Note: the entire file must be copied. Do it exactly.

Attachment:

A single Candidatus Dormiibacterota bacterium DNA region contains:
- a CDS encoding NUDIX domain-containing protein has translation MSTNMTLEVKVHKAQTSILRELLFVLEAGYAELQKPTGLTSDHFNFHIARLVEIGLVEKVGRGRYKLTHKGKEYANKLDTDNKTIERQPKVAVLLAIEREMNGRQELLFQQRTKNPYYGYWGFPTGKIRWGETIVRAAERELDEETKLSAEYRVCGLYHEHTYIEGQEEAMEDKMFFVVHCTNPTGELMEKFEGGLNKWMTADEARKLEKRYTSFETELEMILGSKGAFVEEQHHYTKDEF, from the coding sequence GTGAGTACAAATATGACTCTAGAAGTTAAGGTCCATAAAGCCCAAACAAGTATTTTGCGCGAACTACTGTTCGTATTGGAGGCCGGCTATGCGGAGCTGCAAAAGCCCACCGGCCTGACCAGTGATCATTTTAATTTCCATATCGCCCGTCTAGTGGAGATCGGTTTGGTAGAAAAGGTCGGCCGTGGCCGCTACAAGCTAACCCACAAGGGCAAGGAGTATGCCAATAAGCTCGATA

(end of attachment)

A single Candidatus Dormiibacterota bacterium DNA region contains:
- a CDS encoding NUDIX domain-containing protein has translation MSTNMTLEVKVHKAQTSILRELLFVLEAGYAELQKPTGLTSDHFNFHIARLVEIGLVEKVGRGRYKLTHKGKEYANKLDTDNKTIERQPKVAVLLAIEREMNGRQELLFQQRTKNPYYGYWGFPTGKIRWGETIVRAAERELDEETKLSAEYRVCGLYHEHTYIEGQEEAMEDKMFFVVHCTNPTGELMEKFEGGLNKWMTADEARKLEKRYTSFETELEMILGSKGAFVEEQHHYTKDEF, from the coding sequence GTGAGTACAAATATGACTCTAGAAGTTAAGGTCCATAAAGCCCAAACAAGTATTTTGCGCGAACTACTGTTCGTATTGGAGGCCGGCTATGCGGAGCTGCAAAAGCCCACCGGCCTGACCAGTGATCATTTTAATTTCCATATCGCCCGTCTAGTGGAGATCGGTTTGGTAGAAAAGGTCGGCCGTGGCCGCTACAAGCTAACCCACAAGGGCAAGGAGTATGCCAATAAGCTCGATA